• About one-fourth of those studied had an injury classified in the hospital as severe and were likely to have long-term deficits or rehabilitation needs. But even traumatic brain injuries considered to be mild frequently have long-term consequences, so follow-up is needed to determine effects and needs.

Through surveillance, states have been able to increase public awareness, target effective prevention interventions, develop legislation, and obtain funding. States (like Minnesota) that have legal authority to contact persons who have been hospitalized with TBI can link them with services, collect information on their service needs, and estimate the number of people who need TBI-related services.



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6. Exercise: A Fall Prevention Strategy

Exercise and the Older Adult is the theme of the summer edition of the American College of Sports Medicine (ACSM) Fit Society Page newsletter. The newsletter provides the latest information from ACSM's leading authorities on health and fitness topics for older adults. With topics such as how to safely begin an exercise program and what exercise is recommended after knee and hip replacement, this edition is a great tool for older adults who want to get or remain active. Other topics include post-menopausal exercise, increasing lifestyle activities for more physical activity, and flexibility among older adults.

Learn how to plan September activities for older adults from Healthy Aging.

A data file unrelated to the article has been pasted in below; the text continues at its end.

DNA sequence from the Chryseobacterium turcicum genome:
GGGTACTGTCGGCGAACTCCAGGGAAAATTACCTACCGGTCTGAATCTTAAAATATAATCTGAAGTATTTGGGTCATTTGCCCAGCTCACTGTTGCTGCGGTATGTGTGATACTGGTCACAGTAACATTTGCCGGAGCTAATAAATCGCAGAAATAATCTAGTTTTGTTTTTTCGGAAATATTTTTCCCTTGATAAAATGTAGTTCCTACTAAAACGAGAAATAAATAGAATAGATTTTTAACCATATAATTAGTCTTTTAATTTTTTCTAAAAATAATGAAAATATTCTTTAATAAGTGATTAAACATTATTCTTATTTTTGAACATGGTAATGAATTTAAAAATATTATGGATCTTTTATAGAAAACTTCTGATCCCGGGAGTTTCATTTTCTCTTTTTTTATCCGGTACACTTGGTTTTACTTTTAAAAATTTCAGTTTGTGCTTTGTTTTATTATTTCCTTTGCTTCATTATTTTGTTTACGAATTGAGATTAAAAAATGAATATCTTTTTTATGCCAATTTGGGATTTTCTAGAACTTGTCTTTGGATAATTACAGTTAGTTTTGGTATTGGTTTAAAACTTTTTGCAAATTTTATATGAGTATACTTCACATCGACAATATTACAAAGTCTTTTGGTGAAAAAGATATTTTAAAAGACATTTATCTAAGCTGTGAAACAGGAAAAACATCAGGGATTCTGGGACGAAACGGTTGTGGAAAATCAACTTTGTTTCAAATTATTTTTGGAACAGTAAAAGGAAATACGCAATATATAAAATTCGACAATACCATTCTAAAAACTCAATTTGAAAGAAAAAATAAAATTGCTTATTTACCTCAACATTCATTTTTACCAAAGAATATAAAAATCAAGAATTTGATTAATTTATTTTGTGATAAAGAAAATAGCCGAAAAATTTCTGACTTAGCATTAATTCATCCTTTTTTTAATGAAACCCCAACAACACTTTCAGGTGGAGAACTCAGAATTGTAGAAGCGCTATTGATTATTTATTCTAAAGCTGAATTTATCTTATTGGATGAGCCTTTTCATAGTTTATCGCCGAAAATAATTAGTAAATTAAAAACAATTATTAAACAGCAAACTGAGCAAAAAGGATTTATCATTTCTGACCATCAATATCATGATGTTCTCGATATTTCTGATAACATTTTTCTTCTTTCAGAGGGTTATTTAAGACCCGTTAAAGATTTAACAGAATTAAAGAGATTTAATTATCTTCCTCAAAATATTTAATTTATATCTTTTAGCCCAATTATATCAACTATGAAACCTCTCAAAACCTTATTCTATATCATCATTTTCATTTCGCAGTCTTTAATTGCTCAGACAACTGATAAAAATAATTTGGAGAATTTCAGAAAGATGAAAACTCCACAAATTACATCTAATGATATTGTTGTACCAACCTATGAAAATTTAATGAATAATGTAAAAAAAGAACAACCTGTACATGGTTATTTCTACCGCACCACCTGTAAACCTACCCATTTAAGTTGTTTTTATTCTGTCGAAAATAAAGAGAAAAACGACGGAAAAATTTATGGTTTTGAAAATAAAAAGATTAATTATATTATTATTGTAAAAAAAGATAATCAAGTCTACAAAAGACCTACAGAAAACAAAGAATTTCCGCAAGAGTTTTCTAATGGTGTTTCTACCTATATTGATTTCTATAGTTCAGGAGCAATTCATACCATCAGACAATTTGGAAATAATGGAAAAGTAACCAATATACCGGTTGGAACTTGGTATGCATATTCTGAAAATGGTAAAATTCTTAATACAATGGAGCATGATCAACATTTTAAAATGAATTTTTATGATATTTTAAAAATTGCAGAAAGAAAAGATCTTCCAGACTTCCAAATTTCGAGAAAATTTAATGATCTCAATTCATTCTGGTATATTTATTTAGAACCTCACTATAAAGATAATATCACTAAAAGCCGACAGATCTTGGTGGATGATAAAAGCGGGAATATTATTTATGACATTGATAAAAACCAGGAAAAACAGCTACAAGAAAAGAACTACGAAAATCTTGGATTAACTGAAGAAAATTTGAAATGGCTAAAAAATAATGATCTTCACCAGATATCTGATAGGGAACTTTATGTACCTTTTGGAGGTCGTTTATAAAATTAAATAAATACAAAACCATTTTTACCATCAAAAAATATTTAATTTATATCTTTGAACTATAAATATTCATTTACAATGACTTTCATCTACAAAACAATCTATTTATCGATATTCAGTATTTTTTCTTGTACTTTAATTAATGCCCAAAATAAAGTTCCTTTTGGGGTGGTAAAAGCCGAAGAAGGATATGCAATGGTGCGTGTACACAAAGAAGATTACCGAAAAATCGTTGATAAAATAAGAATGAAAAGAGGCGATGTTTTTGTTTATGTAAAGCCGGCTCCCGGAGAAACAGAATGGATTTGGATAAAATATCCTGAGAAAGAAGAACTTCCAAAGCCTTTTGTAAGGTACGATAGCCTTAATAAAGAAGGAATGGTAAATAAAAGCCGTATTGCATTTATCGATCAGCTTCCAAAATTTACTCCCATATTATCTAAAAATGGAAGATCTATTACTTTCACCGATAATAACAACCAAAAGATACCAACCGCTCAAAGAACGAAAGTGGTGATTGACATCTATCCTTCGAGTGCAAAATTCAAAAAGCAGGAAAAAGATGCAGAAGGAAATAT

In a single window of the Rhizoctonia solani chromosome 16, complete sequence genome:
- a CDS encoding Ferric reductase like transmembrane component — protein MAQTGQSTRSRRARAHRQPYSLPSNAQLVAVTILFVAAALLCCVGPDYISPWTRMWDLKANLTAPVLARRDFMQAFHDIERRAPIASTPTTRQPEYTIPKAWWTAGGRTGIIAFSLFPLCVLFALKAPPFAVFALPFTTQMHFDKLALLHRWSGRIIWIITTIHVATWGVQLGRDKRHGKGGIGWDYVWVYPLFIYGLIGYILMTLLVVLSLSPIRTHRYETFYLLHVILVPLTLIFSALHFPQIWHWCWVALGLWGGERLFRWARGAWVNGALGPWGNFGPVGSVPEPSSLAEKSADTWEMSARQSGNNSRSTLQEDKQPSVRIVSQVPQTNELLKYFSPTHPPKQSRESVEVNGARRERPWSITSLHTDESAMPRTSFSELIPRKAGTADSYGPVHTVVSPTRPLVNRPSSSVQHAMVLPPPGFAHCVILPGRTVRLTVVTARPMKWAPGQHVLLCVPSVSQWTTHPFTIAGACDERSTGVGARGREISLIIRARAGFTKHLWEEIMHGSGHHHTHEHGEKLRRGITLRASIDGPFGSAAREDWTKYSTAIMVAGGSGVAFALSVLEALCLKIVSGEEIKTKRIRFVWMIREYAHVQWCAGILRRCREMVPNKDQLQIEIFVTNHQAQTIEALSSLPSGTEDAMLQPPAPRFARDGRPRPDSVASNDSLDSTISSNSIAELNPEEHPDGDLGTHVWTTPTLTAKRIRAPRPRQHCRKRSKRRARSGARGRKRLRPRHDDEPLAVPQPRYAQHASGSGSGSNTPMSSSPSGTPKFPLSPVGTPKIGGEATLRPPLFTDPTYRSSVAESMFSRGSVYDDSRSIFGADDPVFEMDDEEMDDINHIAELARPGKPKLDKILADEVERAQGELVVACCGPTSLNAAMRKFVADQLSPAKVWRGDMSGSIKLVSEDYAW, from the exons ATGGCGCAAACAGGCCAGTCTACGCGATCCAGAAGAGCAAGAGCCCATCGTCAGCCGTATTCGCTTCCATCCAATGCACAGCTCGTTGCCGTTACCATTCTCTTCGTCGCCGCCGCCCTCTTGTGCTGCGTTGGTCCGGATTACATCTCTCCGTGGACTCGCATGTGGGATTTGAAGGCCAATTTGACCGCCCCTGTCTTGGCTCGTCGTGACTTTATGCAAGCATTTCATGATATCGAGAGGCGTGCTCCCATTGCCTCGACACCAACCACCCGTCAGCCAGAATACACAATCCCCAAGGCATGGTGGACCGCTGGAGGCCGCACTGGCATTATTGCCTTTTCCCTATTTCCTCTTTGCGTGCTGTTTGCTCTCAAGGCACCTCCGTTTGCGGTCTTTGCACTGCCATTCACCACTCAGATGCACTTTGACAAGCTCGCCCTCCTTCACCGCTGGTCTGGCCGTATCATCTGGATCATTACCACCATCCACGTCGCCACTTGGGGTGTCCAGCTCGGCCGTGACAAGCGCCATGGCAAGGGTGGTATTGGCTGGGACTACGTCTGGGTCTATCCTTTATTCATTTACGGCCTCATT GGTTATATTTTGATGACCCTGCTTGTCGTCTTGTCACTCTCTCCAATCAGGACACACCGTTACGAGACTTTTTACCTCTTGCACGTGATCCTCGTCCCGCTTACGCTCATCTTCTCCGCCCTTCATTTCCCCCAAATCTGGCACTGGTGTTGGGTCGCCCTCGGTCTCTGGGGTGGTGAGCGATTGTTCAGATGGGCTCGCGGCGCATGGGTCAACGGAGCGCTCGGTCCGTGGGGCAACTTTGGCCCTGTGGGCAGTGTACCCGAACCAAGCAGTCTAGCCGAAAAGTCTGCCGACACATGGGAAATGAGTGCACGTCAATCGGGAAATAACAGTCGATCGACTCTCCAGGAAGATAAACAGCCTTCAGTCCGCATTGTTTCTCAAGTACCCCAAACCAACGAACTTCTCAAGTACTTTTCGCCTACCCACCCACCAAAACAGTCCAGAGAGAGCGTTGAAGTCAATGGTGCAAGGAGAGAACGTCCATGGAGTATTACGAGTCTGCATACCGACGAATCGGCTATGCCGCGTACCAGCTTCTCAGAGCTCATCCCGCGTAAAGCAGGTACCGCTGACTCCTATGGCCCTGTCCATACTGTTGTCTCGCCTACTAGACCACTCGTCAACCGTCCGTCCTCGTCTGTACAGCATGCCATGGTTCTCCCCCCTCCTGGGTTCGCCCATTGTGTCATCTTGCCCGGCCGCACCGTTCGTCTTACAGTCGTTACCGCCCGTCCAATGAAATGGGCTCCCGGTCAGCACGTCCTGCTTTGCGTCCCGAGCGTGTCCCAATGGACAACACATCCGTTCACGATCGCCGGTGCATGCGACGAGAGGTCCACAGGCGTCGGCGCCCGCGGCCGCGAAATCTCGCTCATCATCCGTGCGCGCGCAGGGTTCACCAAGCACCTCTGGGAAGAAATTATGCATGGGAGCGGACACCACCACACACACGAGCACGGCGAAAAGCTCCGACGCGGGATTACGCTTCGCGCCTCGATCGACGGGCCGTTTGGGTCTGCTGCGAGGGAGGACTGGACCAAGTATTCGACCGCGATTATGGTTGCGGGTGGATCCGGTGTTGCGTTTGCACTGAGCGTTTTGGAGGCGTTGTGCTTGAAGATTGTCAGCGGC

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7. Fireworks Injuries Increased Last Year

To evaluate the effect of the state law permitting more access to fireworks, the Injury and Violence Prevent Unit compared reported fireworks injuries before and after the change. In 2001, there were 35 reported injuries, and in 2002, there were 103. View the Centers for Disease Control and Prevention's fact sheet on fireworks-related injuries, which includes a link to prevention recommendations.


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8. Late Summer Injuries: Bikes, Motorcycles, Bites and Stings

Injuries vary by season. Minnesota data show some late summer “peaks” to watch for while thinking of prevention activities.

Bicycle injuries: In 2001, half of the hospital-treated bicycle injuries not involving motor vehicles occurred in June, July, and August (2,938 incidents). Another 27 percent occurred in May and September (1,418 incidents). The total for 2001 was 5,344. These injuries are most common in 10-14 year old boys (1,218) and 5-9 year old boys (764).